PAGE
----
The lost city destroyed by the British: Benin Kingdom

Located in the depths of the jungle but connected to other African kingdoms and the Atlantic Ocean by the Niger River, Great Benin City was the imperial capital of an empire that, at its peak, stretched from Lagos in the west to beyond the Niger in the east – an area that equates to approximately one-fifth of modern-day Nigeria.

Benin made contact with Europeans in the 1480s when Portuguese traders happened upon it while seemingly trying to find a way around the traditional Sahara trade routes. Dutch merchants arrived 100 years later and, over next 200 years, more traders came from England, France, Germany and Spain. They all returned home with amazing stories to rival Pinto’s but today, if you mentioned the Benin Empire to a Westerner – even someone from Portugal, which maintained regular contact with the kingdom for 400 years – they are likely to stare at you blankly. So what happened to the great city of Benin and why did it disappear without a trace?

The beginnings of Benin
According to the oral history of the Edo people, Benin was originally called Igodomigodo, named after Igodo, founder of the Ogiso (meaning ‘rulers of the sky’) dynasty. Although Igodomigodo would go onto have around 31 Ogiso rulers who governed a formidable kingdom, the Benin Empire didn’t begin in earnest until the 12th century.

After years of political discord, Igodomigodo sent emissaries to the neighbouring kingdom of Ife to ask Oduduwa, the father of the Yoruba, for one of his sons to be their ruler. Oduduwa sent his son Oranmiyan and he became the first Oba, or king. He had a son, Eweka, but Oranmiyan found it hard to rule and he eventually renounced his position, saying that the politics of the people made his leadership intractable.

Oranmiyan called Igodomigodo “ile Ibinu”, or land of anger, and left Eweka behind with palace guardians to instruct him in the art and mysteries of the Benin so he could govern his own people. Eweka’s eventual reign started the Oba era. Oba Ewedo, who took over after Eweka’s death in 1255, changed the name of the kingdom from Ile Ibinu to Ubini and it was later contact with the Portuguese that changed the name again to Bini, from which we get the name Benin.

With the Oba established, the social hierarchy of the Benin Empire began to take form. Apart from the king, the political elite consisted of the titled chiefs – the Uzama n’Ihinron – and the royal family. The Uzama were powerful, and their role in customs and royal administration was gnomic. There were also the palace chiefs who oversaw palace administration, and the town chiefs who carried out regular administrative work such as tribute collection and the conscription of soldiers. Other officials carried out various duties that ranged from hunting to astrology while there were also craftsmen who were like a caste – guilds of artists produced art for the king and his royal court.

Imperial golden age
Between the late 13th century and the 15th century, Benin’s empire grew sporadically under the expansionist wars of conqueror kings. The fascination with and the formidability of the empire are built around various historical artefacts such as the impressive range of artworks, their advanced trading networks and the military strategies by which the warrior kings expanded and defended Benin. Benin had a large army of well-trained and disciplined soldiers, and the king was the supreme ruling authority over them.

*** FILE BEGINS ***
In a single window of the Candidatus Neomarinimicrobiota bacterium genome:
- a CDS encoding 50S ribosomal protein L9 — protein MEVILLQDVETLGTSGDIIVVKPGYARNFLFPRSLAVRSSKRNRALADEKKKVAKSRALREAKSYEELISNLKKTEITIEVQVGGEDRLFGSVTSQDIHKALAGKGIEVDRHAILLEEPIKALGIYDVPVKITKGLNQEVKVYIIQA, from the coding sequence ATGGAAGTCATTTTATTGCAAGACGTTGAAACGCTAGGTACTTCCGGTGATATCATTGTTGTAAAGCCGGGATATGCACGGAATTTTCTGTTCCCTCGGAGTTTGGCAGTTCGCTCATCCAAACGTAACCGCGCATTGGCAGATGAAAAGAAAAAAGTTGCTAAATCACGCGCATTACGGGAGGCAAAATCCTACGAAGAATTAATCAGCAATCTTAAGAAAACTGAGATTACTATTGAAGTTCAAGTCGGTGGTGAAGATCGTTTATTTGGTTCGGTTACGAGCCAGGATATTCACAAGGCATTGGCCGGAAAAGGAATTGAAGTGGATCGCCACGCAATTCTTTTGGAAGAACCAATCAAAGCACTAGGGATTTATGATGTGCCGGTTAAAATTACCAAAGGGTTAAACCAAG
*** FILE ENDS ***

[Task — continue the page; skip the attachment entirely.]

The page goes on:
Oba Ewuare I, who reigned between about 1440 and 1473, is largely credited with the transformation of the kingdom into a modern state structure. He reorganised the political structures through reforms that minimised the uneasy relationship between the Oba and the chiefs, and it enabled him to monopolise military power with the latter factor being responsible for his imperialist expansion. He is also noted for promoting art and artefact production – namely the bronze casting, ivory and wood that Benin would be known for around the world.

The craftsmen produced a distinct style of art that included heads, figurines, brass plaques and other items of royal adornment. Artistry was used to celebrate royal omnipotence and to legitimise the king’s power and glory. As the Oba was believed to embody the country and its continuity, art was used to communicate his divinity and possibly to also subjectify his people who rarely saw or had access him as he was believed to be a divine being.

Oba Ewuare was also associated with architectural innovation, city planning, grand festivals and the introduction of royal beads. He built on the efforts of Oba Oguola and completed the first and second moats, a network of ramparts that walled the city against external aggressors. The moat was an impressive part of national defence covering roughly 16,000 kilometres and enclosing 6,500 square kilometres of community land. It was built over the course of six centuries and it was a work of pre-mechanical engineering marvel.

In 1974, The Guinness Book of World Records described the Benin Moat as the largest earthwork in the world prior to mechanical inventions and it is considered to be the largest man-made invention, second only to the Great Wall of China. Oba Oguola was also believed to be the one who first sent his craftsman, Igueghae, to Ife to learn the art of bronze casting.

Iconic art
Of the many artworks from the Benin Empire, two of them are iconic: The Bronze Head of Queen Idia and the Benin ivory mask. The Bronze Head is a dedicatory piece in honour of Queen Idia, the mother of Oba Esigie, the king who reigned in the early 16th century. Queen Idia was the first Iyoba, or Queen Mother, and she played a hugely significant role in his kingship.

As Iyoba, Idia was a titled chief in her own right and she had a district, Iyekuselu, where she presided. She could raise the levies necessary to fund the army she oversaw. Although women were typically banned from certain professions – the army included – she went to war and recorded numerous victories. She was described as both possessing military acumen and sorcery with which she helped her son Esigie to defeat his brother Arhuanran, a contender for the throne.

As she was the king’s mother, the Iyoba already commanded prestige. But Idia revolutionised the position, allowing future Iyobas to wield actual political power. The position demanded, among other qualities, the holder to possess metaphysical power to help her son overcome other contenders to the throne. Queen Idia was said to have magical healing powers, and was depicted in many sculptures and art works commissioned in her honour, such as the Benin ivory mask. This was a small-scale ivory sculpture, made in honour of Idia. The mask was worn as a pendant by Esigie.

Today, the mask is a stark reminder of the unsavoury circumstances in which artworks left the shores of Africa. The mask was chosen as an emblem of FESTAC ‘77, a festival that took place in Nigeria and drew people from every part of Africa to celebrate black culture. The Nigerian government tried to secure the mask on a loan from the British Museum, which refused claiming that it was too fragile to transport. The Museum also requested a hefty $3 million as an indemnity. A sign that things might be improving, last year the British Museum held talks to discuss the return of the Benin Bronzes.